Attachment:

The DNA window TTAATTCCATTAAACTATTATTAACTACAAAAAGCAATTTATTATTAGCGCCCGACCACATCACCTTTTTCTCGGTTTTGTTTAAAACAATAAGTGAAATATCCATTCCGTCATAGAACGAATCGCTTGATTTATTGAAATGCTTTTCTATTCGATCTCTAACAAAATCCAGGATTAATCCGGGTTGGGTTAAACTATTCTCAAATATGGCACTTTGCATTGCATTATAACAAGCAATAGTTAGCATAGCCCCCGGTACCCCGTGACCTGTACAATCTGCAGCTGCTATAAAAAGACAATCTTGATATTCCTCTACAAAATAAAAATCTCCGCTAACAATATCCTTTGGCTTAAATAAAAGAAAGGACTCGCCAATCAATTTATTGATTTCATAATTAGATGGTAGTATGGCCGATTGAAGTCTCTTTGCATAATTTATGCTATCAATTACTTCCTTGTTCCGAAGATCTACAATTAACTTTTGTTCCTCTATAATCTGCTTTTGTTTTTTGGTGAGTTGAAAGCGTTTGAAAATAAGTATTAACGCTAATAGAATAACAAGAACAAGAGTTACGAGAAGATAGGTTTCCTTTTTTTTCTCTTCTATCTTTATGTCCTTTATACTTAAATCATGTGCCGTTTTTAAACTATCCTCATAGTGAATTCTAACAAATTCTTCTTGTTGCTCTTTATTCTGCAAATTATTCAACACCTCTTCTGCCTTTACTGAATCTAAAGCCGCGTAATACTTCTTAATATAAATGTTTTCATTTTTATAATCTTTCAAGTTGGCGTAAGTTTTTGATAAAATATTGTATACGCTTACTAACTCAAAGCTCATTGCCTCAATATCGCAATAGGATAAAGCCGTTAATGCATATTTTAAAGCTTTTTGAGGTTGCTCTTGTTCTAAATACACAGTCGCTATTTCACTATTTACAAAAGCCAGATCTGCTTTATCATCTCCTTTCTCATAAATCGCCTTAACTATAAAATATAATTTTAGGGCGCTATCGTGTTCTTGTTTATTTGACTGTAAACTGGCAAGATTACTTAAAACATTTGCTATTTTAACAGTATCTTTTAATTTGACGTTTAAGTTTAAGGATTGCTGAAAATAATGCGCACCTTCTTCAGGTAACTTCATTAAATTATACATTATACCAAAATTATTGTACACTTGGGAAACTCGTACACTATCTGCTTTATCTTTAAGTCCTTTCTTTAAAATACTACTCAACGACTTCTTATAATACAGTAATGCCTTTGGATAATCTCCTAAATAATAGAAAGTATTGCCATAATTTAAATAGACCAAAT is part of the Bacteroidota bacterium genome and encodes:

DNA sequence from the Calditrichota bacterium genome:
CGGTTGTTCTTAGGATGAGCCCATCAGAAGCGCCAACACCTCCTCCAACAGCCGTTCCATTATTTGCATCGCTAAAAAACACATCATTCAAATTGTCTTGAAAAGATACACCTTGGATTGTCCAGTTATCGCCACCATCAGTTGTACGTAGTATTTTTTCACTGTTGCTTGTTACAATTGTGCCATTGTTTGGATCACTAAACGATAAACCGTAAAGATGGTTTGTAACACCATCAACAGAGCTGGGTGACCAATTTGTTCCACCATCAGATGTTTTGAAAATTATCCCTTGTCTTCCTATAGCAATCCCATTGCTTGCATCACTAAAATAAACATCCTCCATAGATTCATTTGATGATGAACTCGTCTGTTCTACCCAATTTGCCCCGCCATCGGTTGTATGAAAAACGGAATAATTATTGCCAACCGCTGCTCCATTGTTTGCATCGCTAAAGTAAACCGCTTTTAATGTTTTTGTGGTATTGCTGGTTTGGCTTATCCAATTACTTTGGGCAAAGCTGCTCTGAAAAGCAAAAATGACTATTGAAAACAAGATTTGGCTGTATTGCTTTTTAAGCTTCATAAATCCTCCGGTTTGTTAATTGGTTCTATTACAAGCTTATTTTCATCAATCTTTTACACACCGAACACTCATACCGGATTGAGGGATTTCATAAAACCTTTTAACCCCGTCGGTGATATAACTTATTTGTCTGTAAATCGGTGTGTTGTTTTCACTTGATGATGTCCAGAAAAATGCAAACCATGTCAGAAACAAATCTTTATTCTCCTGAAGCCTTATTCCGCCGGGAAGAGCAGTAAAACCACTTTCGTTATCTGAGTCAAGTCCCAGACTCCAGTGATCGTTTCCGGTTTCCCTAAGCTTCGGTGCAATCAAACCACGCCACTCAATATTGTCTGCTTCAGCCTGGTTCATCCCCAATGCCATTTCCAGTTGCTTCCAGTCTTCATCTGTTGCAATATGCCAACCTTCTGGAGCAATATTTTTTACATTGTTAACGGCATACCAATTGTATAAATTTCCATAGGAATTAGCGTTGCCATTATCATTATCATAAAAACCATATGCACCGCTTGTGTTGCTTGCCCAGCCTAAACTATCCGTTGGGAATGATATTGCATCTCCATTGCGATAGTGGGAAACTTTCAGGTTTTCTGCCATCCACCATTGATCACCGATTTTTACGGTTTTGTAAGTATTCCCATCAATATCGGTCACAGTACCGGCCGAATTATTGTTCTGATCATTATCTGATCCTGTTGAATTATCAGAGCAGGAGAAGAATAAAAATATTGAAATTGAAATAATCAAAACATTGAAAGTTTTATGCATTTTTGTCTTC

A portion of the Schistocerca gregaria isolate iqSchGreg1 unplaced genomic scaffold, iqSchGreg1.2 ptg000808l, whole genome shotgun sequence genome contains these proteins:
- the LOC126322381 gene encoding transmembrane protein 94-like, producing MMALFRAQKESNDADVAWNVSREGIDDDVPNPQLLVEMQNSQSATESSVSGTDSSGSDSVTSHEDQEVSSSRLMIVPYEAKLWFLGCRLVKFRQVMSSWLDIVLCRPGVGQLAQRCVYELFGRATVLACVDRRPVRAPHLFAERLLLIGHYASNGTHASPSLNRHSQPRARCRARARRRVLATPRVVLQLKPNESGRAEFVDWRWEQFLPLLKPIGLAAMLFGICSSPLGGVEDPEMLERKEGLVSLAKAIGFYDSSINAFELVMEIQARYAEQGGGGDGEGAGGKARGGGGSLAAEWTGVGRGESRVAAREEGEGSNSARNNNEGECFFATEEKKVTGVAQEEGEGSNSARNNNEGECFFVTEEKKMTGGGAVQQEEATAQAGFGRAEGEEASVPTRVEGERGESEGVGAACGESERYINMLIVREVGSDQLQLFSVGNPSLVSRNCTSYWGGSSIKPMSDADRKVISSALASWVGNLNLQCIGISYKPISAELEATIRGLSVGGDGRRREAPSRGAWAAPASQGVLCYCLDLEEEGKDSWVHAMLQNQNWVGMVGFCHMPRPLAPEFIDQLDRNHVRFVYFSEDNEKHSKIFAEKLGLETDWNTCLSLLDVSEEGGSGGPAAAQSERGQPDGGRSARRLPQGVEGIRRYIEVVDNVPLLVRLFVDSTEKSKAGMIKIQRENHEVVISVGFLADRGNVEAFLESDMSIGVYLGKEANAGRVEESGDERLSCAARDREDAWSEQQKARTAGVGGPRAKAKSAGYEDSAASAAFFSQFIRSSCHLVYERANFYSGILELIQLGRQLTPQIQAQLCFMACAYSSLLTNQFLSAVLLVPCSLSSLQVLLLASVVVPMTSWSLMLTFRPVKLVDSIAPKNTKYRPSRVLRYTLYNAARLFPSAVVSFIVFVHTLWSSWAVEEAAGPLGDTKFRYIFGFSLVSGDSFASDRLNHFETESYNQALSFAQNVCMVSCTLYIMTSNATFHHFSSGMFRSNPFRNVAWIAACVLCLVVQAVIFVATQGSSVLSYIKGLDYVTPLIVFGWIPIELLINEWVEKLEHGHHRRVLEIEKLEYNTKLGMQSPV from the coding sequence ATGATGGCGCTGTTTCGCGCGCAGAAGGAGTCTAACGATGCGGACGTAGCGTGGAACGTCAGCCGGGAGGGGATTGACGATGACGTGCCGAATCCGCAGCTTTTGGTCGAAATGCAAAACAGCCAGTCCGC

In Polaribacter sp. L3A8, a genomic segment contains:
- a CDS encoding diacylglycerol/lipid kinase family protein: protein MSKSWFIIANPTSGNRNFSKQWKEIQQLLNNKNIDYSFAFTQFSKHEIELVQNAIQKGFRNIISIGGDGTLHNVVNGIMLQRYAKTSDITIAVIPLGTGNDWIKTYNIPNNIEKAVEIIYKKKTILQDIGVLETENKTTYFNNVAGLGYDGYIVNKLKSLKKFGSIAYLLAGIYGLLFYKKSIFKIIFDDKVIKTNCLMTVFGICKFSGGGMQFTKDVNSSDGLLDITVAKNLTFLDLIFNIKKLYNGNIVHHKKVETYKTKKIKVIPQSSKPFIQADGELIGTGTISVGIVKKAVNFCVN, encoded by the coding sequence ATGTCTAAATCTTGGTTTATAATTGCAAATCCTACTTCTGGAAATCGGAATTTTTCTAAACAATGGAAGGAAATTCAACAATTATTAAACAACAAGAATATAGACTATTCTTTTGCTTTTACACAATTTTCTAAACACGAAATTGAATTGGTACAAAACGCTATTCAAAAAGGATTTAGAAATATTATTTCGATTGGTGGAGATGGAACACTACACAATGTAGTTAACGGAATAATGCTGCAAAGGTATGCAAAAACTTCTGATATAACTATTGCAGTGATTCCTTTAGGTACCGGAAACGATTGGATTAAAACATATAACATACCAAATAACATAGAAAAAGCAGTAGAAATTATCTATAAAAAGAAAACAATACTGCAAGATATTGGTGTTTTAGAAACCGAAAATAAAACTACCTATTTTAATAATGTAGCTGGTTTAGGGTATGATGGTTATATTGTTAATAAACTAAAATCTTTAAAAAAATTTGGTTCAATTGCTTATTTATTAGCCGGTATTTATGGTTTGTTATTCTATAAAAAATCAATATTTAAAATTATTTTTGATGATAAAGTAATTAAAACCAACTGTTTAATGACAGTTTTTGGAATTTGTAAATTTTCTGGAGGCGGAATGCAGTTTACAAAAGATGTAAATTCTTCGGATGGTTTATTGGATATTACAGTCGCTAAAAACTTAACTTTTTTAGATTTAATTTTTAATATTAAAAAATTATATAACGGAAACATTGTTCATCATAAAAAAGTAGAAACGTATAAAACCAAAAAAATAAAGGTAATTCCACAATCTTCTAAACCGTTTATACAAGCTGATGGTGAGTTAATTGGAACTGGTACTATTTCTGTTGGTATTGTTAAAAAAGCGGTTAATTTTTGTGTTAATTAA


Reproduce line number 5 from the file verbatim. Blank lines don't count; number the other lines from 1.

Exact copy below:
- the LOC126322381 gene encoding transmembrane protein 94-like, producing MMALFRAQKESNDADVAWNVSREGIDDDVPNPQLLVEMQNSQSATESSVSGTDSSGSDSVTSHEDQEVSSSRLMIVPYEAKLWFLGCRLVKFRQVMSSWLDIVLCRPGVGQLAQRCVYELFGRATVLACVDRRPVRAPHLFAERLLLIGHYASNGTHASPSLNRHSQPRARCRARARRRVLATPRVVLQLKPNESGRAEFVDWRWEQFLPLLKPIGLAAMLFGICSSPLGGVEDPEMLERKEGLVSLAKAIGFYDSSINAFELVMEIQARYAEQGGGGDGEGAGGKARGGGGSLAAEWTGVGRGESRVAAREEGEGSNSARNNNEGECFFATEEKKVTGVAQEEGEGSNSARNNNEGECFFVTEEKKMTGGGAVQQEEATAQAGFGRAEGEEASVPTRVEGERGESEGVGAACGESERYINMLIVREVGSDQLQLFSVGNPSLVSRNCTSYWGGSSIKPMSDADRKVISSALASWVGNLNLQCIGISYKPISAELEATIRGLSVGGDGRRREAPSRGAWAAPASQGVLCYCLDLEEEGKDSWVHAMLQNQNWVGMVGFCHMPRPLAPEFIDQLDRNHVRFVYFSEDNEKHSKIFAEKLGLETDWNTCLSLLDVSEEGGSGGPAAAQSERGQPDGGRSARRLPQGVEGIRRYIEVVDNVPLLVRLFVDSTEKSKAGMIKIQRENHEVVISVGFLADRGNVEAFLESDMSIGVYLGKEANAGRVEESGDERLSCAARDREDAWSEQQKARTAGVGGPRAKAKSAGYEDSAASAAFFSQFIRSSCHLVYERANFYSGILELIQLGRQLTPQIQAQLCFMACAYSSLLTNQFLSAVLLVPCSLSSLQVLLLASVVVPMTSWSLMLTFRPVKLVDSIAPKNTKYRPSRVLRYTLYNAARLFPSAVVSFIVFVHTLWSSWAVEEAAGPLGDTKFRYIFGFSLVSGDSFASDRLNHFETESYNQALSFAQNVCMVSCTLYIMTSNATFHHFSSGMFRSNPFRNVAWIAACVLCLVVQAVIFVATQGSSVLSYIKGLDYVTPLIVFGWIPIELLINEWVEKLEHGHHRRVLEIEKLEYNTKLGMQSPV from the coding sequence ATGATGGCGCTGTTTCGCGCGCAGAAGGAGTCTAACGATGCGGACGTAGCGTGGAACGTCAGCCGGGAGGGGATTGACGATGACGTGCCGAATCCGCAGCTTTTGGTCGAAATGCAAAACAGCCAGTCCGC